Profits in GE’s power division have fallen 51% overall, a result blamed by the group’s management as a major factor in producing the ‘disappointing’ performance revealed in its quarterly results, announced on 27 October.
GE reported lower third-quarter earnings and has cut its full-year forecast. Net profit for the quarter ending September 30 was $1.8bn, down 9.7 % from the same period in 2016.
Revenues and profits fell sharply in the power division, where the market for gas turbines remained weak and the company wrote down $1.2bn of assets.
The business suffered from "poor execution" that resulted in project delays, according to Jeff Bornstein, GE's outgoing chief financial officer. GE hopes to repair this weakness in its power division’s by cutting costs and replacing management.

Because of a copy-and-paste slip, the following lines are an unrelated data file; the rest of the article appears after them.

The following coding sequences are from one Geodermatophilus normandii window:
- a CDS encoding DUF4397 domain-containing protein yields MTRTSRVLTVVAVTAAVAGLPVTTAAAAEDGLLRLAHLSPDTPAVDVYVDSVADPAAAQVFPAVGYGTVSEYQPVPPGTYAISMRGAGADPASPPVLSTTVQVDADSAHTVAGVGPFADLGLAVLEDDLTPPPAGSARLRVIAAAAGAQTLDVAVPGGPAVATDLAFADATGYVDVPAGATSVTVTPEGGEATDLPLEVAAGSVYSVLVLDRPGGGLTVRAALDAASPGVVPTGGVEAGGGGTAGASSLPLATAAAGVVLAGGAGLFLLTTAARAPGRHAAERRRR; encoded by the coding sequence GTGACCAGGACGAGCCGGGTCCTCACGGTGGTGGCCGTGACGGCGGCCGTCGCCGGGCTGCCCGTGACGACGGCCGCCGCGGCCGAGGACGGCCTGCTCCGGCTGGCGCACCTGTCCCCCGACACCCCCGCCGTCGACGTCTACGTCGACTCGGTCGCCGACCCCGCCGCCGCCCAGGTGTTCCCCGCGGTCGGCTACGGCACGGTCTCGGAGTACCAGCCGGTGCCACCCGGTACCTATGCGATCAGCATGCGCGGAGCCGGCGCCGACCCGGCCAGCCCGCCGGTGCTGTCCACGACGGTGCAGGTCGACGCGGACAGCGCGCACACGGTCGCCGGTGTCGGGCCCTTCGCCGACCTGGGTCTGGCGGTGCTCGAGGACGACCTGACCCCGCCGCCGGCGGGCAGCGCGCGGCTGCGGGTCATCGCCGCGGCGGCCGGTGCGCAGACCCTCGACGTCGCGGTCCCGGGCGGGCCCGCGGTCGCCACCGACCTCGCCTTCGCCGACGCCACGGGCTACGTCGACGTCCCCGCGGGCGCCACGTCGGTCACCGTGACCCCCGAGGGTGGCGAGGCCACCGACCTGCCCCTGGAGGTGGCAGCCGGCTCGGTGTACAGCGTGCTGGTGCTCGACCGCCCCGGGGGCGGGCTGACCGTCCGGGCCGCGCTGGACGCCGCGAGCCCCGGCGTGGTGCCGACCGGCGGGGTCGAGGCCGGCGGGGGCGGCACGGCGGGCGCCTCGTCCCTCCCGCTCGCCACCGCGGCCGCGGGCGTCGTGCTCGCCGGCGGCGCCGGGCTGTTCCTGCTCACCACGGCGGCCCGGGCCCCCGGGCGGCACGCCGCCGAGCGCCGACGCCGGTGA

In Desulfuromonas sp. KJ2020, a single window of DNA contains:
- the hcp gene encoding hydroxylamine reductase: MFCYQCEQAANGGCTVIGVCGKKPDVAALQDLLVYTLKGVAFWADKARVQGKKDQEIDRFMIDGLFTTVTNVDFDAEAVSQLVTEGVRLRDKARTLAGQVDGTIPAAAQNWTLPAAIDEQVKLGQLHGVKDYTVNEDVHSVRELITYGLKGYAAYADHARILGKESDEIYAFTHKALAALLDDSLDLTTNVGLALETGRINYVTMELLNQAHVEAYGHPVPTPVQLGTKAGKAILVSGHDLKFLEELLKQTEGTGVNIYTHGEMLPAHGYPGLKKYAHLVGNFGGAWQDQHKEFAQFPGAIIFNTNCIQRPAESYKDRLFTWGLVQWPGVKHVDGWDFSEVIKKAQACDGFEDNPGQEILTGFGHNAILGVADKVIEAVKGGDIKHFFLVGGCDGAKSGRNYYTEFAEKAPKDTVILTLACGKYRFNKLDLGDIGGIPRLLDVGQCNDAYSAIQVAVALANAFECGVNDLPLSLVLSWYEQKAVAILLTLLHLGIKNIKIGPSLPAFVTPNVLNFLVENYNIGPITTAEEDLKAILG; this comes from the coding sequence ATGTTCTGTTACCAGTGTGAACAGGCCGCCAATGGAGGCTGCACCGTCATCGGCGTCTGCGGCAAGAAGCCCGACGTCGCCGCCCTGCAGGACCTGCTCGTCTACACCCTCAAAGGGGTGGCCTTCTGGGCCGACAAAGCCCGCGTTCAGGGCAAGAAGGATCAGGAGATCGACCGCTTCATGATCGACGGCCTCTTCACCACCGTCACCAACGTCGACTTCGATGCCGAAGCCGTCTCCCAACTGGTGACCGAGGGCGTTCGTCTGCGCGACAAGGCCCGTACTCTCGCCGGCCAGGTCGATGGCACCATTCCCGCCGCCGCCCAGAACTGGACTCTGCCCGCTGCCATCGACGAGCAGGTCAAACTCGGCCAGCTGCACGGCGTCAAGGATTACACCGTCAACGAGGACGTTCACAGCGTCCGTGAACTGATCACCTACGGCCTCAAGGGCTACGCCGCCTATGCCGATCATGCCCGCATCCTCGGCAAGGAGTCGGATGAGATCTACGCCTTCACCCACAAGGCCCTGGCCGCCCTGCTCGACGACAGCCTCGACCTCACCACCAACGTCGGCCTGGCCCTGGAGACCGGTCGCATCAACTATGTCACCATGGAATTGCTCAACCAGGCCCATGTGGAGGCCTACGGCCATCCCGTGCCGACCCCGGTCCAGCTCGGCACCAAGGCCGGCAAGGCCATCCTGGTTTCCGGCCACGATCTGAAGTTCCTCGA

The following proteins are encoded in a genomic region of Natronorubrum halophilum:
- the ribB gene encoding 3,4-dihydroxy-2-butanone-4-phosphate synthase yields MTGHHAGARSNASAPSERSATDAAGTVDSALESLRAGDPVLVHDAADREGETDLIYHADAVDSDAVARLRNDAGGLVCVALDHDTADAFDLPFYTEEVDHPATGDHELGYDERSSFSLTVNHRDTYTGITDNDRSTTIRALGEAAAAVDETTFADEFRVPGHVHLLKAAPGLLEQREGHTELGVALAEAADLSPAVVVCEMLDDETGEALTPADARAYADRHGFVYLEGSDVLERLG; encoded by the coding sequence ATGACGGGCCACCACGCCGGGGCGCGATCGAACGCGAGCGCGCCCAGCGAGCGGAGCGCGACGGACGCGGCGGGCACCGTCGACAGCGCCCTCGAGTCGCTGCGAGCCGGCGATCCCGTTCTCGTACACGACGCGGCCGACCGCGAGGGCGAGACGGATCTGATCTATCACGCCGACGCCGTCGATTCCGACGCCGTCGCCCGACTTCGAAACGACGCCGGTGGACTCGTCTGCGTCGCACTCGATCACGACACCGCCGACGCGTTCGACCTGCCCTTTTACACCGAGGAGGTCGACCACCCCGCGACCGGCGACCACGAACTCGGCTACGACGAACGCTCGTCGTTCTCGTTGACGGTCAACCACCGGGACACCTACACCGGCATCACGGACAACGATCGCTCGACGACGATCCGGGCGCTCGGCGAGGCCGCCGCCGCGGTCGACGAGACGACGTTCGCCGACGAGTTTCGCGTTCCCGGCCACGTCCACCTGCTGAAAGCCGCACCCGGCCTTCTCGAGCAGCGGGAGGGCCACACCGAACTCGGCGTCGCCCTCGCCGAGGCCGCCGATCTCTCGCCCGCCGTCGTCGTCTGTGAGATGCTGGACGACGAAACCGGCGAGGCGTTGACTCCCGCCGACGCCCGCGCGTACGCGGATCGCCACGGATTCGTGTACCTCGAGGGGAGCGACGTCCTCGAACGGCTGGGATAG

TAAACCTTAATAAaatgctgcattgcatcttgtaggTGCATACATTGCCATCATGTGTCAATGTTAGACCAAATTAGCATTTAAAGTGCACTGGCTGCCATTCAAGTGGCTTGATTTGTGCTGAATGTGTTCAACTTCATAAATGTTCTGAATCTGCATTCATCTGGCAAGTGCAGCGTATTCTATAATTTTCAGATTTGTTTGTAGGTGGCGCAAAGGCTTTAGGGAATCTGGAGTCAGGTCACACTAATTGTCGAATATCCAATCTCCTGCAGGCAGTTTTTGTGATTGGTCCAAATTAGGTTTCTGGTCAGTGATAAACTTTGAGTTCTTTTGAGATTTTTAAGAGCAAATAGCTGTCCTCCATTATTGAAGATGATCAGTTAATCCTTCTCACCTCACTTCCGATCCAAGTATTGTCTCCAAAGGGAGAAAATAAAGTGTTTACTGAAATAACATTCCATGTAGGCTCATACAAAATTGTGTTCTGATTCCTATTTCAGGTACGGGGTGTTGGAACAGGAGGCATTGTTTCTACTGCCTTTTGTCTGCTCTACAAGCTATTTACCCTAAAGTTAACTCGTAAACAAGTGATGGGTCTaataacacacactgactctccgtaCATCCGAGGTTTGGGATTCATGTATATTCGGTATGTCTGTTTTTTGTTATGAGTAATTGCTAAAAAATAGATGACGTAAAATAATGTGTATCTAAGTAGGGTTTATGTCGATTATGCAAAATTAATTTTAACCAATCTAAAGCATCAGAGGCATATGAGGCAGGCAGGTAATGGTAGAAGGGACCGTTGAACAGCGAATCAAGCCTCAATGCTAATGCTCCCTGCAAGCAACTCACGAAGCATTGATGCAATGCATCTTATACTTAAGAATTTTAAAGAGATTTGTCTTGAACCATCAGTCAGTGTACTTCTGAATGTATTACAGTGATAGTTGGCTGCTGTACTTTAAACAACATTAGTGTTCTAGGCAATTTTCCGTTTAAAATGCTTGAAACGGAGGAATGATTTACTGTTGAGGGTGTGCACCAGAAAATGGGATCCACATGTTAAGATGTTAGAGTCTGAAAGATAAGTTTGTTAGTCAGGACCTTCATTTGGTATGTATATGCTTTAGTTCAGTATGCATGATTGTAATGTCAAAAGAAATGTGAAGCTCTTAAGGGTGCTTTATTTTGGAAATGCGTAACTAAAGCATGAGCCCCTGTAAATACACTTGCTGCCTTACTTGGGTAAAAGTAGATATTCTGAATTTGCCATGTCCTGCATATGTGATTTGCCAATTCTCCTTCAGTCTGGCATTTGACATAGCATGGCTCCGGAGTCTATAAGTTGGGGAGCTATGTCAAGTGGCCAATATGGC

Bornstein said GE had misjudged the power market, overinvesting in capacity that it could not sell, and not moving quickly enough to cut costs.
“We have a tough 2018 in front of us but feel optimistic about the business beyond that,” Bornstein said of the division.
Newly installed chief executive John Flannery has promised to turn things around by tackling problems besetting the business as a whole. “It’s clear we need to make some major changes,” he said. “Our results are unacceptable to say the least.” He stated that a comprehensive plan would be introduced in November and described 2018 as a “reset year.”